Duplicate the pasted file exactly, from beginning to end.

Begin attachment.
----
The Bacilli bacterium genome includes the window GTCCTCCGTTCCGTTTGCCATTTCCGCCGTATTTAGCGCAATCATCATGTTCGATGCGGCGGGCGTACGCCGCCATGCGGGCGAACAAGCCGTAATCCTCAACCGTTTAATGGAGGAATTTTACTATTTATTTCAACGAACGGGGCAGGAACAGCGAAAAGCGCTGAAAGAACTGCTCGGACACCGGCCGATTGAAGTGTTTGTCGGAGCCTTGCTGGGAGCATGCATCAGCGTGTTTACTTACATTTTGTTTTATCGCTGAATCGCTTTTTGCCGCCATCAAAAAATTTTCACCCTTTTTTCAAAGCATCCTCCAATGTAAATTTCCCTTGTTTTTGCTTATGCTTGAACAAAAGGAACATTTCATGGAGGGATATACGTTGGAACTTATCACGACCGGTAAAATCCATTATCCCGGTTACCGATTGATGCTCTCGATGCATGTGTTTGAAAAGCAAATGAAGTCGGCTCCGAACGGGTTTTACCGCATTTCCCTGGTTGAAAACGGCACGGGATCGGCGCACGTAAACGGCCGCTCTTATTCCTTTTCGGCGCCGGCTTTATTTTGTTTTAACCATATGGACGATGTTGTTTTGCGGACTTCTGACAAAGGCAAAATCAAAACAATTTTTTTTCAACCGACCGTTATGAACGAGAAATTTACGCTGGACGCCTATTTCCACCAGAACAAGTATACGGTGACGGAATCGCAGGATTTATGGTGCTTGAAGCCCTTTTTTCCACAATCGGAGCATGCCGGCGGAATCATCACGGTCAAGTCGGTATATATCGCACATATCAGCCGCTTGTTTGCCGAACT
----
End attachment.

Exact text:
The Bacilli bacterium genome includes the window GTCCTCCGTTCCGTTTGCCATTTCCGCCGTATTTAGCGCAATCATCATGTTCGATGCGGCGGGCGTACGCCGCCATGCGGGCGAACAAGCCGTAATCCTCAACCGTTTAATGGAGGAATTTTACTATTTATTTCAACGAACGGGGCAGGAACAGCGAAAAGCGCTGAAAGAACTGCTCGGACACCGGCCGATTGAAGTGTTTGTCGGAGCCTTGCTGGGAGCATGCATCAGCGTGTTTACTTACATTTTGTTTTATCGCTGAATCGCTTTTTGCCGCCATCAAAAAATTTTCACCCTTTTTTCAAAGCATCCTCCAATGTAAATTTCCCTTGTTTTTGCTTATGCTTGAACAAAAGGAACATTTCATGGAGGGATATACGTTGGAACTTATCACGACCGGTAAAATCCATTATCCCGGTTACCGATTGATGCTCTCGATGCATGTGTTTGAAAAGCAAATGAAGTCGGCTCCGAACGGGTTTTACCGCATTTCCCTGGTTGAAAACGGCACGGGATCGGCGCACGTAAACGGCCGCTCTTATTCCTTTTCGGCGCCGGCTTTATTTTGTTTTAACCATATGGACGATGTTGTTTTGCGGACTTCTGACAAAGGCAAAATCAAAACAATTTTTTTTCAACCGACCGTTATGAACGAGAAATTTACGCTGGACGCCTATTTCCACCAGAACAAGTATACGGTGACGGAATCGCAGGATTTATGGTGCTTGAAGCCCTTTTTTCCACAATCGGAGCATGCCGGCGGAATCATCACGGTCAAGTCGGTATATATCGCACATATCAGCCGCTTGTTTGCCGAACT